Author + information
- Received April 19, 1993
- Revision received October 2, 1993
- Accepted October 25, 1993
- Published online March 1, 1994.
- Mark A. McGuire, MB, PhD, FRACP∗,1,
- Monica Robotin, MB, BS,
- Alex S.B. Yip, MB, MRCP,
- John P. Bourke, MB, MRCP2,
- David C. Johnson, MB, FRACS,
- Barbara I. Dewsnap,
- Peter Grant, MB, FRACS,
- John B. Uther, MD, FRACP and
- David L. Ross, MB, FRACP, FACC∗
- ↵∗Address for correspondence: Dr. David L. Ross, Cardiology Unit, Westmead Hospital, Westmead, New South Wales 2145, Australia.
Objectives. This study was designed to examine the effects of destroying the posterior approaches to the atrioventricular (AV) node.
Background. Surgical and catheter ablation procedures have been developed for the cure of AV junctional reentrant tachycardia. Some of these destroy the posterior approaches to the AV node.
Methods. Atrioventricular node function and electrical excitation of Koch's triangle and the proximal coronary sinus were examined in 18 dogs. Dissection of the posterior atrionodal connections was performed in 10 dogs and a sham procedure in 8. After 28 to 35 days, repeat electrophysiologic and mapping studies were performed to assess changes in AV node function and the routes of AV and ventriculoatrial (VA) conduction. The AV junction was then examined with light microscopy.
Results. The compact AV node was undamaged in eight cases (80%). In two cases minor fibrosis occurred at the posterior limit of the compact node. The right-sided posterior atrionodal connections lying between the coronary sinus orifice and the tricuspid annulus were replaced by scar tissue in all cases, but the left-sided posterior connections and the anterior connections remained intact. Atrioventricular and VA conduction intervals and refractory periods were not altered. Atrioventricular junctional echoes were present in 10 dogs before and in 7 dogs after dissection (p = 0.06). Posterior (slow pathway) retrograde exits from the AV node were present in seven dogs before and in seven dogs after dissection. However, retrograde atrial excitation was altered in four of these seven dogs, so that the site of exit from the AV node was more leftward than it had been preoperatively. The node remained responsive to autonomic blocking drugs postoperatively. Double atrial electrograms similar to slow pathway potentials were found in all dogs.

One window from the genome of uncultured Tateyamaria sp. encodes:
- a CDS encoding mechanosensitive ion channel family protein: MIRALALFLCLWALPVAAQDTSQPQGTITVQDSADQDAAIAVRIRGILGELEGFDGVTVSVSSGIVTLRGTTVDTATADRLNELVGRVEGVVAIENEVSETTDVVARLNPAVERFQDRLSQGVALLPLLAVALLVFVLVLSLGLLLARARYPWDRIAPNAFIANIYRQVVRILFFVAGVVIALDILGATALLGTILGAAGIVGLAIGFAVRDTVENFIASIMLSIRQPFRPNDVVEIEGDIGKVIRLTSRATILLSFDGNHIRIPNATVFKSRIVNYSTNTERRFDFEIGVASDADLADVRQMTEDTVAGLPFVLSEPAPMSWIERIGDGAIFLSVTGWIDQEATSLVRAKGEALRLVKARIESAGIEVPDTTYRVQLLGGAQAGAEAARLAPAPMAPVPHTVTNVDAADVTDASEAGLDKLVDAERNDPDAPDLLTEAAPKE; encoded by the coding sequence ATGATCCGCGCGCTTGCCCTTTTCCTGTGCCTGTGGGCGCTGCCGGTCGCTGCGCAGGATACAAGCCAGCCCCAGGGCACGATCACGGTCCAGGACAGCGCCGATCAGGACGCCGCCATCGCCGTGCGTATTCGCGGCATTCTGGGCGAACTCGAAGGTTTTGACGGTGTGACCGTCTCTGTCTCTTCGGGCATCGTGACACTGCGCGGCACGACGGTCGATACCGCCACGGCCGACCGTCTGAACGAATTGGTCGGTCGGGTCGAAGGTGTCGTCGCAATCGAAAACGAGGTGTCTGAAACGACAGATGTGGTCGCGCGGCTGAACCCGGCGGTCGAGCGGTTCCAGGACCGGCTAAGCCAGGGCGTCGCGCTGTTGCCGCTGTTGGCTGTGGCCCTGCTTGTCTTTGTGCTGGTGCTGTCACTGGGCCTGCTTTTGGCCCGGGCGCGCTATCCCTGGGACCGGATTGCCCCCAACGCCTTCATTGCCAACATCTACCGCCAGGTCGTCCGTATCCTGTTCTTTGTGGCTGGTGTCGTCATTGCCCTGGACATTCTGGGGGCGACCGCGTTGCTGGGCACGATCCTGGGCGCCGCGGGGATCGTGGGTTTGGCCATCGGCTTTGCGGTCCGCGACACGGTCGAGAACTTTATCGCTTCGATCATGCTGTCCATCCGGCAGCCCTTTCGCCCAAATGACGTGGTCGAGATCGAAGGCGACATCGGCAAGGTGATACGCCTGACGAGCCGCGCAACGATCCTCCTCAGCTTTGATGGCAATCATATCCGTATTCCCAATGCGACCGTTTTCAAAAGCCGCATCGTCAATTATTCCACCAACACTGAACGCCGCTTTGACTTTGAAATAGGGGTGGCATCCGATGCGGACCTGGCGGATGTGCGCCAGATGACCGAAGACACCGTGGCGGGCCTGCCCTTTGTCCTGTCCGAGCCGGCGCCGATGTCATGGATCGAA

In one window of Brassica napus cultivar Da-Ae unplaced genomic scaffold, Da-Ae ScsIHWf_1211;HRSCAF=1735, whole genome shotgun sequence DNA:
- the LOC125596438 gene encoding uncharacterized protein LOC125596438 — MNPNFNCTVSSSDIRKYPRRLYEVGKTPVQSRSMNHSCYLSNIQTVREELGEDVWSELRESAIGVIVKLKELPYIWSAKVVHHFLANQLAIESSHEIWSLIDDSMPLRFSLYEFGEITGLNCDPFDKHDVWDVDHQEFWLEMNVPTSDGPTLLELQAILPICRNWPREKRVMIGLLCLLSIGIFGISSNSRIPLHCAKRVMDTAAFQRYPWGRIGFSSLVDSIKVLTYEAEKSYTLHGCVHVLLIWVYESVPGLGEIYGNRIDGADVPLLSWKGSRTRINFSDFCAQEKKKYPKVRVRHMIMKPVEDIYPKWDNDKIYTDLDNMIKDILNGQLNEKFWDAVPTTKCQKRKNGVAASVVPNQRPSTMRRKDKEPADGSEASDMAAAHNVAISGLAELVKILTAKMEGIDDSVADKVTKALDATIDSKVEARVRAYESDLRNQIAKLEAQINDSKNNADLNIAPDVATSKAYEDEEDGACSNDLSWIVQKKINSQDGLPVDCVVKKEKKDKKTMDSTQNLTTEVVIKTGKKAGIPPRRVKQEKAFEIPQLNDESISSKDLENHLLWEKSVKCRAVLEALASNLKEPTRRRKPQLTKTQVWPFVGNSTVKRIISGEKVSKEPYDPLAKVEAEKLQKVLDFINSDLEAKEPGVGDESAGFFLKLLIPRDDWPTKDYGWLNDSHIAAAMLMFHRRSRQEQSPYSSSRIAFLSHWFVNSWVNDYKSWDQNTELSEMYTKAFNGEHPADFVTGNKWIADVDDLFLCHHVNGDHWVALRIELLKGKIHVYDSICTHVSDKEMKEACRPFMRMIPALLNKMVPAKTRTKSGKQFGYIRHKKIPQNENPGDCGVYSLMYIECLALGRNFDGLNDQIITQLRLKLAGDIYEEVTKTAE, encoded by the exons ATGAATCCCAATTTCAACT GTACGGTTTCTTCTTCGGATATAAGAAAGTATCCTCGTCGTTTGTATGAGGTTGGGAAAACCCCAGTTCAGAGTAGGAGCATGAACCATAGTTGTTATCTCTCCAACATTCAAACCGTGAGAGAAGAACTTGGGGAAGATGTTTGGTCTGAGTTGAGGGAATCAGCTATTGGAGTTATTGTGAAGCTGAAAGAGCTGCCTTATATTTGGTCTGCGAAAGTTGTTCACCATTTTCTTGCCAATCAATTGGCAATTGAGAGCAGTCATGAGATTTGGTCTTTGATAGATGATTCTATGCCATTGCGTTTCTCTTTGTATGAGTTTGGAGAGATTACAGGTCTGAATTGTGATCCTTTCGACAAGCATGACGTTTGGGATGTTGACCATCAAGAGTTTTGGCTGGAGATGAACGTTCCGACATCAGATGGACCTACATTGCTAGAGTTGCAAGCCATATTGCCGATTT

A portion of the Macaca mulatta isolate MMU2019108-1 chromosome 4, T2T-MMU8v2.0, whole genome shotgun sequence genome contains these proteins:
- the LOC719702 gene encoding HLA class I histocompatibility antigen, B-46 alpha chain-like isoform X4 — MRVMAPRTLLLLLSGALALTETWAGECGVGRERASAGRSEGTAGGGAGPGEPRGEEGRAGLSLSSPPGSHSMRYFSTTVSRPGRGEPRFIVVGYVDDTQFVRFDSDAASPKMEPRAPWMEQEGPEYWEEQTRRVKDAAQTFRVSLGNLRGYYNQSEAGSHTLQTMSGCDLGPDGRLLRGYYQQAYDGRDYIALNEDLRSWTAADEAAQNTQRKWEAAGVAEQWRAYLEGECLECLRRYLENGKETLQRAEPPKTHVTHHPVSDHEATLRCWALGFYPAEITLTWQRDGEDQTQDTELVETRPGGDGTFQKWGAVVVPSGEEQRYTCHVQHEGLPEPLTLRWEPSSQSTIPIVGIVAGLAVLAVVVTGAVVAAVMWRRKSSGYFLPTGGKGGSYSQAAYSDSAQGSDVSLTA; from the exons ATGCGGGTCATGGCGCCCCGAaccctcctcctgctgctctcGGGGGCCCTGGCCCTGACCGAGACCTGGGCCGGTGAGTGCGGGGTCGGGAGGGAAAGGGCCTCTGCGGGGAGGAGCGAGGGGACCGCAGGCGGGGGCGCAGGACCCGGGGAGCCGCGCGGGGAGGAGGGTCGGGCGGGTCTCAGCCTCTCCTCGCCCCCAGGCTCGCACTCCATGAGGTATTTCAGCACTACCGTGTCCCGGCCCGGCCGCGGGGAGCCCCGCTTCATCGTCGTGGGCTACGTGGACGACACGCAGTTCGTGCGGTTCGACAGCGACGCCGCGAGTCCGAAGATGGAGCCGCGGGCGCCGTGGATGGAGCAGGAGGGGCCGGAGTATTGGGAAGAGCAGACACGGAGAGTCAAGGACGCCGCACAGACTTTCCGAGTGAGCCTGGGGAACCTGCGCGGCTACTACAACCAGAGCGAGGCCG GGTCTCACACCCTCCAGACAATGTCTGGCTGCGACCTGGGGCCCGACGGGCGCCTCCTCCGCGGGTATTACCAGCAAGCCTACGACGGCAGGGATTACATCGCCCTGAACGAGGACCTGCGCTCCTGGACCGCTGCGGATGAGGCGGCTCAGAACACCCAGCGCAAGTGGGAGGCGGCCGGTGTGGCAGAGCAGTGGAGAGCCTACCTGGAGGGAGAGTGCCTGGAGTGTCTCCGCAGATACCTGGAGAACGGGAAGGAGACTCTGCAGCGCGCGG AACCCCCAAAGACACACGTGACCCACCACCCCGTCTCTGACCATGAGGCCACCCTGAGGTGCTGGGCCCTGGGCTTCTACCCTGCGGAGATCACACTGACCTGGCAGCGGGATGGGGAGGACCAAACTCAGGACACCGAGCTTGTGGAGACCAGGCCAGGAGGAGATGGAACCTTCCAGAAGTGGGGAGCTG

Conclusions. This procedure ablates the posterior atrionodal connections but rarely damages the compact AV node. Atrioventricular node function is not impaired and the node is not denervated. The mechanism of cure of AV junctional reentrant tachycardia is probably damage to the perinodal atrium. This suggests that part of the slow AV node pathway may lie outside the compact AV node. Dual AV node exits and double atrial electrograms are present in the normal canine heart.
↵∗ Current address: Cardiology Department, Royal Prince Alfred Hospital, Missenden Road, Camperdown, New South Wales, 2050, Australia.
↵1 Dr. McGuire is a recipient of a Postgraduate Medical Research Scholarship from the National Health and Medical Research Council, Woden.
↵2 Dr. Bourke was supported by an Anglo-Australian Fellowship of the British Heart Foundation, London, England, United Kingdom.
☆ This work was supported in part by a grant-in-aid from the Australian National Heart Foundation, Woden, Australian Capital Territory, Australia.
- Received April 19, 1993.
- Revision received October 2, 1993.
- Accepted October 25, 1993.